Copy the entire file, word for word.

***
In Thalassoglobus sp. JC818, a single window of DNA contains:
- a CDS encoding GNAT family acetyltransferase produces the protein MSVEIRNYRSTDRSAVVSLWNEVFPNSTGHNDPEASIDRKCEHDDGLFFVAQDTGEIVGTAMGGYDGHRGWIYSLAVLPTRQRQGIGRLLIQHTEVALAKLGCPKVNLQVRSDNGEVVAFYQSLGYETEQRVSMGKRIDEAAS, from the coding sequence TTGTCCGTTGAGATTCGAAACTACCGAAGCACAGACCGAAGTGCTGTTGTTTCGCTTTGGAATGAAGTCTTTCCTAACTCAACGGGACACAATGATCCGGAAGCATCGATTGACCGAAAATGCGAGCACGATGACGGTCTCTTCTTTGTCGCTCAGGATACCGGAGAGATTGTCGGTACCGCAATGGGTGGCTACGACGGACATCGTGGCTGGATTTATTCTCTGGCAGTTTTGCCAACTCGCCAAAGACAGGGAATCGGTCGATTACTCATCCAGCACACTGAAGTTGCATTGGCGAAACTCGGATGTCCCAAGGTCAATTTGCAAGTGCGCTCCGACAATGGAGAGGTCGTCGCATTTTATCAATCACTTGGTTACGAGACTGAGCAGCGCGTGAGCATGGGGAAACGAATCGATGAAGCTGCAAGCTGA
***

In Thalassoglobus sp. JC818, a single window of DNA contains:
- a CDS encoding GNAT family acetyltransferase produces the protein MSVEIRNYRSTDRSAVVSLWNEVFPNSTGHNDPEASIDRKCEHDDGLFFVAQDTGEIVGTAMGGYDGHRGWIYSLAVLPTRQRQGIGRLLIQHTEVALAKLGCPKVNLQVRSDNGEVVAFYQSLGYETEQRVSMGKRIDEAAS, from the coding sequence TTGTCCGTTGAGATTCGAAACTACCGAAGCACAGACCGAAGTGCTGTTGTTTCGCTTTGGAATGAAGTCTTTCCTAACTCAACGGGACACAATGATCCGGAAGCATCGATTGACCGAAAATGCGAGCACGATGACGGTCTCTTCTTTGTCGCTCAGGATACCGGAGAGATTGTCGGTACCGCAATGGGTGGCTACGACGGACATCGTGGCTGGATTTATTCTCTGGCAGTTTTGCCAACTCGCCAAAGACAGGGAATCGGTCGATTACTCATCCAGCACACTGAAGTTGCATTGGCGAAACTCGGATGTCCCAAGGTCAATTTGCAAGTGCGCTCCGACAATGGAGAGGTCGTCGCATTTTATCAATCACTTGGTTACGAGACTGAGCAGCGCGTGAGCATGGGGAAACGAATCGATGAAGCTGCAAGCTGA